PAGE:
looping HD video
I discovered Zen monasticism, which has been my antidote to globally capitalistic, ultraindividualistic, überalienating megachurch and minimall McAmerica. (Monks, as you can imagine, make lousy consumers. I suspect this is another reason that contemporary mainstream society finds us so damn creepy.)
-Shozan Jack Haubner in Zen Confidential: Confessions of a Wayward Monk
When Nam June Paik debuted TV Buddha in 1974, audiences were confronted by a small bronze Buddha statue gazing at a television that broadcasted an image of the Buddha himself. Paik created a “closed circuit video installation” that questioned the role of spirituality, technology, and identity. Since then, the “idol” has morphed into many different representations in artwork, including Sam Taylor-Johnson’s 2004 David, a one-hour seven-minute single-take video recording of international footballer and celebrity David Beckham sleeping (an homage to Andy Warhol’s 1963 five-hour twenty-minute film Sleep).
In Blissed Out, a young muscular white man performs the simple act of a single deep breath while wearing athletic wear from iconic American fashion brands Abercrombie & Fitch and American Eagle. By using the ubiquitous technology of looping short video (as made popular by Vine, the breakout mobile application of 2013), the solitary breath becomes an endless practice of meditation.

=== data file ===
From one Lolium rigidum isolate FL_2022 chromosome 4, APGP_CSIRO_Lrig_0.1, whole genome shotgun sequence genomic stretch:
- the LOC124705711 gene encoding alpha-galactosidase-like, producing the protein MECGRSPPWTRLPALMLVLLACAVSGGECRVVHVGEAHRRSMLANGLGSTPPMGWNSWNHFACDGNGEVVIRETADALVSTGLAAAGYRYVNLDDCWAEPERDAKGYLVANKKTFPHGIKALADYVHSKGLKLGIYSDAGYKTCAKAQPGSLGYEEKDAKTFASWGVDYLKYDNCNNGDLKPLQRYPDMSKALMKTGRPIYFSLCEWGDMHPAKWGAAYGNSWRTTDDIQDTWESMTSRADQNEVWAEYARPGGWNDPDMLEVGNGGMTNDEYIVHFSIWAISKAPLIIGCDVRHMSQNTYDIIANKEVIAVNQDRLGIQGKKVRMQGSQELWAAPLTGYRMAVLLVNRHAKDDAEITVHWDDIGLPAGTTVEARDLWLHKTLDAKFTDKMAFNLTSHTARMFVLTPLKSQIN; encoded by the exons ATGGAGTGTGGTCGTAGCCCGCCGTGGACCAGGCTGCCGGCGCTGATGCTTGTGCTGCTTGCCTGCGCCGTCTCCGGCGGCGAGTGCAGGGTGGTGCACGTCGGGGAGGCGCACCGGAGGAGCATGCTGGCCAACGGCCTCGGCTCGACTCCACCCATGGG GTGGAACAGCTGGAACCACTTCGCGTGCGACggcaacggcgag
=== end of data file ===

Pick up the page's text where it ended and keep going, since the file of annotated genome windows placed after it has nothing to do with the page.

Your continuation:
What does the compromise between Western capitalism and Eastern spiritual practices look like? How does an American negotiate between a cultural emphasis on Western materialistic comfort and a Buddhist philosophy of suffering? Jesus suffered so the Christian man does not have to – yet a profound preference for alternative spirituality has emerged and evolved into the aggressive consumption of Yoga and Zen meditation. Walmart and Target sell colorful yoga mats (and other “essentials”) to the masses while advertising beautifully fit and athletic white bodies, such as reality-television star and successful entrepreneur Bethenny Frankel’s Skinnygirl brand. Blissed Out exists as the aesthetic negotiation between the production of advertising and the consumption of spirituality.